Irish author Joseph Thomas Sheridan LeFanu (1814–73) wrote mystery novels and Gothic tales, and today he is best remembered as the Victorian era's greatest teller of ghost stories. His other Dover books include The Wyvern Mystery and Best Ghost Stories of J. S. LeFanu.
Green Tea and Other Ghost Storiesby J. Sheridan LeFanu, J. Sheridan Lefanu
Regarded as the Victorian era's greatest writer of ghost stories, J. Sheridan LeFanu (1814-73) gave expression to the fears and dread that often haunt sensitive individuals. This collection contains four of his finest ghost stories, each crafted with remarkable ingenuity and storytelling skill. The title story offers a petrifying account of an English cleric's bouts with a malignant spectral presence; "Squire Toby's Will" recounts a sibling rivalry and disputed inheritance; "The Fortunes of Sir Robert Ardagh" concerns a country gentleman's mysterious relationship with a sinister valet; and "Sir Dominick's Bargain" presents LeFanu's masterly variation on the theme of a pact with the devil.
All four tales embody not only the suspense and terror expected of a ghost story but also a subtlety, awareness, and psychological depth that elevate them far above most efforts in the genre. This inexpensive edition provides gripping entertainment as well as an excellent introduction to the intelligence and imagination that characterize LeFanu's work.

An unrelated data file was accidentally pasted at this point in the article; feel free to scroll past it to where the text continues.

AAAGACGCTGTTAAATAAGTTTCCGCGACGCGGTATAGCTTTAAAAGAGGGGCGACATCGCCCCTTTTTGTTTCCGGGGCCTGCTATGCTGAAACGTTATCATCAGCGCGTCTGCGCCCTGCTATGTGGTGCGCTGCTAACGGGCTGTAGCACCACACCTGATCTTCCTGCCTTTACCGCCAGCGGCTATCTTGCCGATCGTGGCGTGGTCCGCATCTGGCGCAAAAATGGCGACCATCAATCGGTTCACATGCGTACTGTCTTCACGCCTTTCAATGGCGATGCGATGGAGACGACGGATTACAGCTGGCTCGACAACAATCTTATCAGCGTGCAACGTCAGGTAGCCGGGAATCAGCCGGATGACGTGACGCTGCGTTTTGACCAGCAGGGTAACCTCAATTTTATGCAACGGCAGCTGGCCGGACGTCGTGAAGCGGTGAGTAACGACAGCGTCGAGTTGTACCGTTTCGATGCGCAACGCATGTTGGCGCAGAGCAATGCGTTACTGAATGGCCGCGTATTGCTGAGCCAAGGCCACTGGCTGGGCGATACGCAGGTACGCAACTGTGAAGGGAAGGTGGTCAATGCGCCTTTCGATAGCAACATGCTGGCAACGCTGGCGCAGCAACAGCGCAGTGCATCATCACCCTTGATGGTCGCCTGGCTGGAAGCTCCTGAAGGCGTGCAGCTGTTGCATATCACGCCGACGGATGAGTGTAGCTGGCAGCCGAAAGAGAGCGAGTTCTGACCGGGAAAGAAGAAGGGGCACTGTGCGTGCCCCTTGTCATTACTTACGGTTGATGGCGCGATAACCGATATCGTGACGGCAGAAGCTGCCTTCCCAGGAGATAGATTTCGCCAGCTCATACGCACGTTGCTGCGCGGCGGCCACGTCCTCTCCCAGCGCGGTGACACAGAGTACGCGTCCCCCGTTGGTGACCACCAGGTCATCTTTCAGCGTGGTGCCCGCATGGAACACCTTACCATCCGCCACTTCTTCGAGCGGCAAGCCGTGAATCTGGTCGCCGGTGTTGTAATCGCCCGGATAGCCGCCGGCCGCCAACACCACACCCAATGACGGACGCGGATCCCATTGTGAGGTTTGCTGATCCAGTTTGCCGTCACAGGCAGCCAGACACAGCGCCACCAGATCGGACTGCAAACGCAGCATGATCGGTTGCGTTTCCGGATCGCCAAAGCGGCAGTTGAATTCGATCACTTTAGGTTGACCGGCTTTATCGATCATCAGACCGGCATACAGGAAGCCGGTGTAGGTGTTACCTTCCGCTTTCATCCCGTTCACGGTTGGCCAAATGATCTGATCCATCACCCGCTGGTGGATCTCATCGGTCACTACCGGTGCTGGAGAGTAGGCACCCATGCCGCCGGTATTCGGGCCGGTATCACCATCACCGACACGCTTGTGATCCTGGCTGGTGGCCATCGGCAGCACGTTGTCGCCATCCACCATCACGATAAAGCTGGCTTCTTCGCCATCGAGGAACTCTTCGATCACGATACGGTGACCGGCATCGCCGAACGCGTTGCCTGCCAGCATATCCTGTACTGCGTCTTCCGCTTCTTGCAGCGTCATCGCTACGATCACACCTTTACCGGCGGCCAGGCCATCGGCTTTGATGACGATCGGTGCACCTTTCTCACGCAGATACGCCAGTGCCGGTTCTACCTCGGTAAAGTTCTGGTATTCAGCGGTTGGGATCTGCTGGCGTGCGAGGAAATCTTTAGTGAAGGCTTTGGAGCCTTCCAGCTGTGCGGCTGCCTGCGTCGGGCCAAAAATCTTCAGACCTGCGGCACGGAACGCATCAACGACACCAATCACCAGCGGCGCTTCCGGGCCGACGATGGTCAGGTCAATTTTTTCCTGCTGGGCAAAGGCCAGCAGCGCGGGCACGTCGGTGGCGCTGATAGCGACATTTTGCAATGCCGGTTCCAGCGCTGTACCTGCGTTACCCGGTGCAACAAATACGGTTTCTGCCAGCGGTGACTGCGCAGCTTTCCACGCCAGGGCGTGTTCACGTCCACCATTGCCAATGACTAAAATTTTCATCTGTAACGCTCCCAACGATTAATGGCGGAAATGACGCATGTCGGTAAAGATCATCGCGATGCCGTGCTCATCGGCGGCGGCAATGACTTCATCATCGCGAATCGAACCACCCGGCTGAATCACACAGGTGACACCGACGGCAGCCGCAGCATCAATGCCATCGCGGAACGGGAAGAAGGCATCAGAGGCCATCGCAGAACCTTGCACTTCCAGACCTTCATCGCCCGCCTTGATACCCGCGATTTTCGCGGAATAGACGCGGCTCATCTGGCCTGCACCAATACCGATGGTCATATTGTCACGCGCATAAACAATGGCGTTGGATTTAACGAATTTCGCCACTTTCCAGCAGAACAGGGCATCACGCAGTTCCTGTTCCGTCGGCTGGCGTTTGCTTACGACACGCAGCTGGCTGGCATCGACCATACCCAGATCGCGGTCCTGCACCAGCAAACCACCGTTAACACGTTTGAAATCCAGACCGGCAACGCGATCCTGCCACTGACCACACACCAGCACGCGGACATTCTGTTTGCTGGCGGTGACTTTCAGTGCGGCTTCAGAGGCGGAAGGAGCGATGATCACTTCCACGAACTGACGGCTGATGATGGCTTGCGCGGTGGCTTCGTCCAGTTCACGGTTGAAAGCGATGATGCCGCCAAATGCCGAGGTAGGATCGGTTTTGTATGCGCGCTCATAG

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LeFanu is by many considered the foremost of Victorian ghost story tellers, but (and I may now be incurring in literary sin) although his writing skills are undisputedly of the finest caliber, I did not find his stories as poignant and spine-tingling as Edgar Allen Poe¿s or his style as graceful and fluent as E. F. Benson¿s, for example; in fact, I¿d say there is something a little bit too elaborate and artful about some of the passages in this book as if LeFanu had thought it worthwhile sacrificing the pleasure of reading to the exquisiteness of his occasionally almost labored literary expression. There are actually instances in which I find it difficult to picture the scenes and characters in the narrative - take the descriptions of the inside and outside of Gylingden Hall (story 2) or of Sir Ardagh¿s castle (story 4) - though I recognize that such impressions may of course be unjust and ensue not from the text but from the limitations of the reviewer himself. The first and last of the four stories collected in this Dover edition are definitely the most exciting and convey a feeling of completeness which is rather absent from the second and third tales. A very striking feature of the story ¿Green Tea¿, for instance, is the razor-sharp precision with which LeFanu distinguishes between subjective and objective psychic realities, and between suggestion and predisposition. The reverend in the tale has suffered damage to the subtle involucre protecting his physical body against unwanted sensory impressions and the leaking out of vital force, and so has become permanently exposed not to hallucinations but to involuntary contacts with entities or energies pertaining to the lower psychic realms, the intimacy of which most of us are mercifully spared. The problem seems to be mendable by physically occluding the fissures produced in his natural defense and thus restoring his involucre to normality, but the reverend himself sees these deeply disquieting trials as a personal chastisement from God - an interpretation of the facts which is always a valid possibility - and eventually succumbs, not to the charges of the enemy but to his own weaknesses and inclinations. A complex and fine plot, indeed. The story ¿Green Tea¿ should be carefully examined by all whose job it is to treat or otherwise help people who suffer from psychic disorders or claim to be haunted by hallucinations - and by those, of course, who love to spend a couple of hours by the fireplace with a mug of hot chocolate and a good yarn.